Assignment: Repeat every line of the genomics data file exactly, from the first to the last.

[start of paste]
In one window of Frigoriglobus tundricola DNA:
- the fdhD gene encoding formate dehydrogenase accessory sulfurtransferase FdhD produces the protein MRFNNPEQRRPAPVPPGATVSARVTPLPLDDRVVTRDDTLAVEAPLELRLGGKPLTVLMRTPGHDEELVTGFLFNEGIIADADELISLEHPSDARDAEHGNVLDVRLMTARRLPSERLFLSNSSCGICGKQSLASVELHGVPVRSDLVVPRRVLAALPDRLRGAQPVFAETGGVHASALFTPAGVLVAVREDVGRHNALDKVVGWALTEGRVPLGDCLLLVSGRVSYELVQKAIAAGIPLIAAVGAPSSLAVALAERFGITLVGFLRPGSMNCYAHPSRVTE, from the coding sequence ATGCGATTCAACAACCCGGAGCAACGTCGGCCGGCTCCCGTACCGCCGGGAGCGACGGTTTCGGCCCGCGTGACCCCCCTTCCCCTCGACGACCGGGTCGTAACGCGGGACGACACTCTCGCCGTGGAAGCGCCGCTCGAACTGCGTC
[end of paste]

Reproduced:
In one window of Frigoriglobus tundricola DNA:
- the fdhD gene encoding formate dehydrogenase accessory sulfurtransferase FdhD produces the protein MRFNNPEQRRPAPVPPGATVSARVTPLPLDDRVVTRDDTLAVEAPLELRLGGKPLTVLMRTPGHDEELVTGFLFNEGIIADADELISLEHPSDARDAEHGNVLDVRLMTARRLPSERLFLSNSSCGICGKQSLASVELHGVPVRSDLVVPRRVLAALPDRLRGAQPVFAETGGVHASALFTPAGVLVAVREDVGRHNALDKVVGWALTEGRVPLGDCLLLVSGRVSYELVQKAIAAGIPLIAAVGAPSSLAVALAERFGITLVGFLRPGSMNCYAHPSRVTE, from the coding sequence ATGCGATTCAACAACCCGGAGCAACGTCGGCCGGCTCCCGTACCGCCGGGAGCGACGGTTTCGGCCCGCGTGACCCCCCTTCCCCTCGACGACCGGGTCGTAACGCGGGACGACACTCTCGCCGTGGAAGCGCCGCTCGAACTGCGTC